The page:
Some people might try to convince you that there is no real adventure to be had in the days of Google Earth and GPS systems, but they would be wrong. All that an adventure really requires is an open mind, some faith in yourself, and respect for the people around you. A willingness to let go and maybe get a little lost can't hurt.


Last week I drove a nothing-special economy rental car into the mountains outside Mexico City to the "Pueblo Magico" (as the Mexican government categorized it back in 2002) of Cuetzalan. This town, while recognized as a unique example of cultural heritage by official groups, is a place that few of the chilangos and difenos (Mexico City residents who come from outside the city or are born there, respectively) I met in the city had even heard of, let alone been to. But just a four- to five-hour drive over the plains (about 120 miles), to the base of the Sierra Madres, and up into the hills was a jewel of a town perched on the side of a mountain, just waiting to be explored. It wasn't what I was expecting, which of course was the best part. (Or maybe the best part was a total dearth of tourists; the locals were generous and helpful, and the hotels were great and inexpensive; the Washington Post called it "the Perfect Mexican Mountain Town"). 

Driving out from Mexico City, miles and miles (or kilometers) of flat farmland and fields stretch out in front of you; but it's easy to remember that you're traveling to the mountains, with peaks like these in the distance. 


Once you have crossed the plains, a few small cities/large towns await, and after the hours of wheat-field vistas, it is a welcome sight to cruise through traffic in town, especially with friendly locals and sherbet-colored churches to amuse like the one above.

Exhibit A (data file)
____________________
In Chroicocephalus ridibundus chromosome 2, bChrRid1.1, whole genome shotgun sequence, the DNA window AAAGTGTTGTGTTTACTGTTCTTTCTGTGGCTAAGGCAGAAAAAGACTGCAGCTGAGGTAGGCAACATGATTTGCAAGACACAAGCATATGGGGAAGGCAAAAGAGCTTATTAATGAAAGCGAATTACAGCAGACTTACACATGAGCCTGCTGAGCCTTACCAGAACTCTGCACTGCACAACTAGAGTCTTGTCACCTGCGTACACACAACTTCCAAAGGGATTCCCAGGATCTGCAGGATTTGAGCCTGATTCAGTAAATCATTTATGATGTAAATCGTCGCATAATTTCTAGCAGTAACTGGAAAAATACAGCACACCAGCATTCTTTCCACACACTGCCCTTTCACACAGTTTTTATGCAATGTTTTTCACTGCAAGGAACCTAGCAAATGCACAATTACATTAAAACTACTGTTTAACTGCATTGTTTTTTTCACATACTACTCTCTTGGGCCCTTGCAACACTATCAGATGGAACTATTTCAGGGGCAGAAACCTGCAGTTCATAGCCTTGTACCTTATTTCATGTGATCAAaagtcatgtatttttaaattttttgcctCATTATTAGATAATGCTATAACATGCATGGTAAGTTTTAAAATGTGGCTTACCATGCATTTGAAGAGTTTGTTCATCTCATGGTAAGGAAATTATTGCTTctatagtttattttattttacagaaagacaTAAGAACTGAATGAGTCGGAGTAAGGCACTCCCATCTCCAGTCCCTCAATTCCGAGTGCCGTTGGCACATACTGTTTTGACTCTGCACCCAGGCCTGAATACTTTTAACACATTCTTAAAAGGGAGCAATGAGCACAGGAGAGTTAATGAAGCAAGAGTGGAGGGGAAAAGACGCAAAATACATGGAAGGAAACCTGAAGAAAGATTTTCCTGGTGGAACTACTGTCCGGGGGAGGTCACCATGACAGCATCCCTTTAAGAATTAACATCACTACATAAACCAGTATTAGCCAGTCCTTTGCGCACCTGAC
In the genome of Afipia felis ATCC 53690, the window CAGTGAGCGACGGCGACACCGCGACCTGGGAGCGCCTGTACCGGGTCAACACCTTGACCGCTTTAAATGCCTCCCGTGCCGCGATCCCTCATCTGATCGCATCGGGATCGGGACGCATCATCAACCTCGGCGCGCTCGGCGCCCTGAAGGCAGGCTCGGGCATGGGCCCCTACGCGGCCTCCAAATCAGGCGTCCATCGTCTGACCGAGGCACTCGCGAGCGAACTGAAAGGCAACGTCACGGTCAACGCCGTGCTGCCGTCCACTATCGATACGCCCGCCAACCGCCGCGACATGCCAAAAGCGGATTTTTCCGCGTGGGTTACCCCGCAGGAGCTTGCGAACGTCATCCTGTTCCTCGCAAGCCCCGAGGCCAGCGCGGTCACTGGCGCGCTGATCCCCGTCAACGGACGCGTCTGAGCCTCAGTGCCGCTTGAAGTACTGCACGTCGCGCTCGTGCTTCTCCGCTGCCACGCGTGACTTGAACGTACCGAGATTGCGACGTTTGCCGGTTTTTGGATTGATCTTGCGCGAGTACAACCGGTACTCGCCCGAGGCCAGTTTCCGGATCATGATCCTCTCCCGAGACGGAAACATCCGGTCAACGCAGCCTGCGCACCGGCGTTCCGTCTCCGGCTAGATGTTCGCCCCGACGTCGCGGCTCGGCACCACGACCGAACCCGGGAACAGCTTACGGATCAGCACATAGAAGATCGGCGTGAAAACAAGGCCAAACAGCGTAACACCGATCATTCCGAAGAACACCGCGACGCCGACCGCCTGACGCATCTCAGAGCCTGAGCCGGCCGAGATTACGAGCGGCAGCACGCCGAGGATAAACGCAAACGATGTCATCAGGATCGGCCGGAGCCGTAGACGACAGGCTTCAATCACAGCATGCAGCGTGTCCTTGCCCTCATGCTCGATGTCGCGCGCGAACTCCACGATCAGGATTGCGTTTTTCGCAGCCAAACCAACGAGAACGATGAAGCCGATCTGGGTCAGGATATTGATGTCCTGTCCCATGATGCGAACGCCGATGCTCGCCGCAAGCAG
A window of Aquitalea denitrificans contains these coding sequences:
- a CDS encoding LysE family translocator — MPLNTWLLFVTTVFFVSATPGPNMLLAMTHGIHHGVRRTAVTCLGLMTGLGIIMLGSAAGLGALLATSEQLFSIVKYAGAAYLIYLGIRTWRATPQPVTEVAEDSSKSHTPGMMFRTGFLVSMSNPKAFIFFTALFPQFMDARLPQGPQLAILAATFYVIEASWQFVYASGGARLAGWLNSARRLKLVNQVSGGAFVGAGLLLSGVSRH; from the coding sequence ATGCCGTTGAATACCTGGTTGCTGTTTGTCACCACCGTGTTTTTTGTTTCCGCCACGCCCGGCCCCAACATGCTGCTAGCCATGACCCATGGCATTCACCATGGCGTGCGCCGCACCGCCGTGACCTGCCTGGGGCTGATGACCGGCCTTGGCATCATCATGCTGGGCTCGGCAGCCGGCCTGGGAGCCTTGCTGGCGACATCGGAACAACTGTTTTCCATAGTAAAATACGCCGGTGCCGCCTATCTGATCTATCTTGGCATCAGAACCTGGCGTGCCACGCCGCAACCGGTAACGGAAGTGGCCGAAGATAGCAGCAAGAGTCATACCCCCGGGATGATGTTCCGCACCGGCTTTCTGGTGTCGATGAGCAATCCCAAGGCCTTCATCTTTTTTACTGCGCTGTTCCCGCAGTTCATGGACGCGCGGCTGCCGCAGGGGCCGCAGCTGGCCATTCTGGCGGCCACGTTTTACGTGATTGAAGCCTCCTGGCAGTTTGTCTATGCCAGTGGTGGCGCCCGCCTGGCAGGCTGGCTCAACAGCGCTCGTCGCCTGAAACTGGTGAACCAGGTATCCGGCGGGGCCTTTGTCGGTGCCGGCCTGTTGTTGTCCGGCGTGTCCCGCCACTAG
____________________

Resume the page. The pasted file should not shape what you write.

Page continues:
Soon, you start wending your way on mountain roads, which are great fun for anyone who enjoys their time behind the wheel (I do!), but would be a challenge to a less-confident driver. This is one of the few straight-aways on the curvy drive up to Cuetzalan. 


The streets of Cuetzalan are steep and cobblestoned (which makes it a bit easier for cars to climb their slopes). 


The town's market features local fresh fruits and vegetables, indigenous clothing (like embroidered blouses and other textiles), street food and fresh-squeezed juices (check out my post on the food and drinks here). 


This is a typical view from Cuetzalan; as the town is built into a steep mountainside, it has unobstructed views of the Sierra Madre range. 


A typical street in Cuetzalan; you can see how steep it is, as well as the beautiful flowers that add color to the vistas. 


Some streets are too steep for cars, and have been made into pedestrian-only stair zones. 


A view of the market from the open square in front of the main church in Cuetzalan. 


I found unique and very comfortable accommodations at Hotel La Casa Piedra on this street just 2 minutes away from the town's main plaza. 


The interior courtyard of the Hotel La Casa Piedra. 


Cuetzalan by night. 


All photos:Starre Vartan 


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